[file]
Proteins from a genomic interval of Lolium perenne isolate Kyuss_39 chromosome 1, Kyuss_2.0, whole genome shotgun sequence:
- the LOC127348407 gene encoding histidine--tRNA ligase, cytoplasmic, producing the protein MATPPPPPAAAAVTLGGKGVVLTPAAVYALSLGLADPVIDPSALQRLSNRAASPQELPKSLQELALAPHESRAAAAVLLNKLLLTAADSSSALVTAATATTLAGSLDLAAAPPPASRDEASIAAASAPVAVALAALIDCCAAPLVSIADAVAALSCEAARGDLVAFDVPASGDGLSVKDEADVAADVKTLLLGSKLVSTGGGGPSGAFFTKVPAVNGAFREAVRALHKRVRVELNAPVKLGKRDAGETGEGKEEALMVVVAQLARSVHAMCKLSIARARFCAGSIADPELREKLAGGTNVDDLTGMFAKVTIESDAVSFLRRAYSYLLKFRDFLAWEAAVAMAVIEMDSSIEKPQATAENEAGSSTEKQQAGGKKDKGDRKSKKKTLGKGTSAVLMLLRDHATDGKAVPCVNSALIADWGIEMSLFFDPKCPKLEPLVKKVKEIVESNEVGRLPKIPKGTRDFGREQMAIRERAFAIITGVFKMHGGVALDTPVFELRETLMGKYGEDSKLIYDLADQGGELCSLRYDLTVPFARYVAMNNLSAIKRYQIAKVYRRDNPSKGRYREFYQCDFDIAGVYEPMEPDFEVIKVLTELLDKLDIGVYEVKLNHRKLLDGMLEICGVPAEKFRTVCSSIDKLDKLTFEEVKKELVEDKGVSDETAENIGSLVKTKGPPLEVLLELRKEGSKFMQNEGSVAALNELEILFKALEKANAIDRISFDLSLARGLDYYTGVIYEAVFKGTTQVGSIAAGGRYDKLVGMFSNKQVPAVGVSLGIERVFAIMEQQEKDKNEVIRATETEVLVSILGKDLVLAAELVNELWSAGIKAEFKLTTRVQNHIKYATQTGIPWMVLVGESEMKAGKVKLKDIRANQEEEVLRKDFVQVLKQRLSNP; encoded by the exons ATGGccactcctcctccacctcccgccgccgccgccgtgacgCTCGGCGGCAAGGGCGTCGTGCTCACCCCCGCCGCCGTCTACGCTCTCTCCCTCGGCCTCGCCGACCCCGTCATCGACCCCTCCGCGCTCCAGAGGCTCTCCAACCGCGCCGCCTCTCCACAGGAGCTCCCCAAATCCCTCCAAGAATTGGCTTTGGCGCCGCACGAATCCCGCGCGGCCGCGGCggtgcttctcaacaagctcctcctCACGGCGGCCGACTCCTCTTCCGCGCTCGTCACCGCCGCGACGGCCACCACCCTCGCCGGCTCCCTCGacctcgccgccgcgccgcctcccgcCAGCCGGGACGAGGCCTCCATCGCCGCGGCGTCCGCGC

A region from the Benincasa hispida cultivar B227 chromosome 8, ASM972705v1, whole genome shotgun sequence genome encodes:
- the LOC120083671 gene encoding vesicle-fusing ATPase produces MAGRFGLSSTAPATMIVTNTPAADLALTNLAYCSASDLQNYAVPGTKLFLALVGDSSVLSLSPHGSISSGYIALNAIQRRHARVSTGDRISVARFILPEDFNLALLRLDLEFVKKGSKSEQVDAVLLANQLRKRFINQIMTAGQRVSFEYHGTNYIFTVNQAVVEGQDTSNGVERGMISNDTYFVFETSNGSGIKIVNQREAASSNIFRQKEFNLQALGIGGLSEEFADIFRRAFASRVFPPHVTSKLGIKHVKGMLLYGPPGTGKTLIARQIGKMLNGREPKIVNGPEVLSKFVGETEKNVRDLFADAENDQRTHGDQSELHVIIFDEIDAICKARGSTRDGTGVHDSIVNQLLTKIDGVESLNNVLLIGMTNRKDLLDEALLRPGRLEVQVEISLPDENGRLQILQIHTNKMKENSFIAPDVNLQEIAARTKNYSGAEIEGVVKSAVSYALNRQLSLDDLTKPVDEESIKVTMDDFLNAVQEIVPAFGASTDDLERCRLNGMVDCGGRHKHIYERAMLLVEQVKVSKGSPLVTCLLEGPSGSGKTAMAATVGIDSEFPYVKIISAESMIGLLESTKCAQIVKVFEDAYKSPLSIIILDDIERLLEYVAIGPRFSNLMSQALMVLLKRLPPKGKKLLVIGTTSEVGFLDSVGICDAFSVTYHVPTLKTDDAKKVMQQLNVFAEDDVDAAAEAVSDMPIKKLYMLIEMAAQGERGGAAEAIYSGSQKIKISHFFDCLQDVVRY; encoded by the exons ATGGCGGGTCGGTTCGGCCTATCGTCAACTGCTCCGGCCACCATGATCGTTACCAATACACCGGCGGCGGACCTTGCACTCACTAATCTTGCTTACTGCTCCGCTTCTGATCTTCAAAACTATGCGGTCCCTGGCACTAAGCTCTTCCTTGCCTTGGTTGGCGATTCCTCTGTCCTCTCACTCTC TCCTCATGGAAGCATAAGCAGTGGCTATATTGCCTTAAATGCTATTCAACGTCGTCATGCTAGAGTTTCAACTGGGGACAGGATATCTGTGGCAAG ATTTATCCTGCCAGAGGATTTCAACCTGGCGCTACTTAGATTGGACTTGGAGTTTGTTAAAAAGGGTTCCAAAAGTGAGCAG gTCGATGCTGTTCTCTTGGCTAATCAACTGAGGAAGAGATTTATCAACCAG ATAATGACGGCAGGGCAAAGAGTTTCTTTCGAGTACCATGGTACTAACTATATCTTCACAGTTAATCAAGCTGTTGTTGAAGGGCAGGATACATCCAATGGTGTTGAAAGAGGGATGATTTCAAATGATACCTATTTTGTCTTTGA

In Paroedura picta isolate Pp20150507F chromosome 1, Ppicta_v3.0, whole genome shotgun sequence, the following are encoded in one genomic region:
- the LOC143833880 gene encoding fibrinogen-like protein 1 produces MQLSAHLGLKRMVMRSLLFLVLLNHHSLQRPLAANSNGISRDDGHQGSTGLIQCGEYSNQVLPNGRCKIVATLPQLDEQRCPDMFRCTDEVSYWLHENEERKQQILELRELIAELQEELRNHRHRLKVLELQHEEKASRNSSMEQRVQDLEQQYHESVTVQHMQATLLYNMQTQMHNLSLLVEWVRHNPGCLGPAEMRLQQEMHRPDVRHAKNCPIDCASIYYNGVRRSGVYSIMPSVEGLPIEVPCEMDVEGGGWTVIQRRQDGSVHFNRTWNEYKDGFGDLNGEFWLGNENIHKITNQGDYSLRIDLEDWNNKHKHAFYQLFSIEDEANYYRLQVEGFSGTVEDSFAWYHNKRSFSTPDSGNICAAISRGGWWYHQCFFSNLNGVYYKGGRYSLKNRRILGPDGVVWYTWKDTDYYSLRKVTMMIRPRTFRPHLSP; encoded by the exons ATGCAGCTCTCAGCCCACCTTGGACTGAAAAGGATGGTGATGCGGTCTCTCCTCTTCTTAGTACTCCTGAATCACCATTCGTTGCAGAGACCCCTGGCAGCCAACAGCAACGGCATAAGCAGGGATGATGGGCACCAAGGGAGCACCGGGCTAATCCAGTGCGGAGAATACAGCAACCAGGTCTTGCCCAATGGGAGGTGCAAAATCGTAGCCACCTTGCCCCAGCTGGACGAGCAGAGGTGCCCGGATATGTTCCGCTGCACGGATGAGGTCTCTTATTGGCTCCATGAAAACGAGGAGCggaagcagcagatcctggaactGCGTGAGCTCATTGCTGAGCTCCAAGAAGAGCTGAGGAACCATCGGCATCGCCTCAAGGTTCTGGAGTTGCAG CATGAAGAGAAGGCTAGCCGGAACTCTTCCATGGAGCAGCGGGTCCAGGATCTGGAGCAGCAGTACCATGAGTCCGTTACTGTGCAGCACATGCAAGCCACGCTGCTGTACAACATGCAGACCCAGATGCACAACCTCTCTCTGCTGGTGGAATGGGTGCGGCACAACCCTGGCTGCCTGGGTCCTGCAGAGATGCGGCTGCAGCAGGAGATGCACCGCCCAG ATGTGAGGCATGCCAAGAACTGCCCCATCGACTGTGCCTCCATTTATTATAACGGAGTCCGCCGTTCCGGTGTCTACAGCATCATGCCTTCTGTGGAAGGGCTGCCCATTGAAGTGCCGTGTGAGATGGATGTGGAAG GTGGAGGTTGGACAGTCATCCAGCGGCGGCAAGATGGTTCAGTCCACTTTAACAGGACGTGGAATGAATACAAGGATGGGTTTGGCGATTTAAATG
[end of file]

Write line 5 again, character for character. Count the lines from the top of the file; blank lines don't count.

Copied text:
In Paroedura picta isolate Pp20150507F chromosome 1, Ppicta_v3.0, whole genome shotgun sequence, the following are encoded in one genomic region: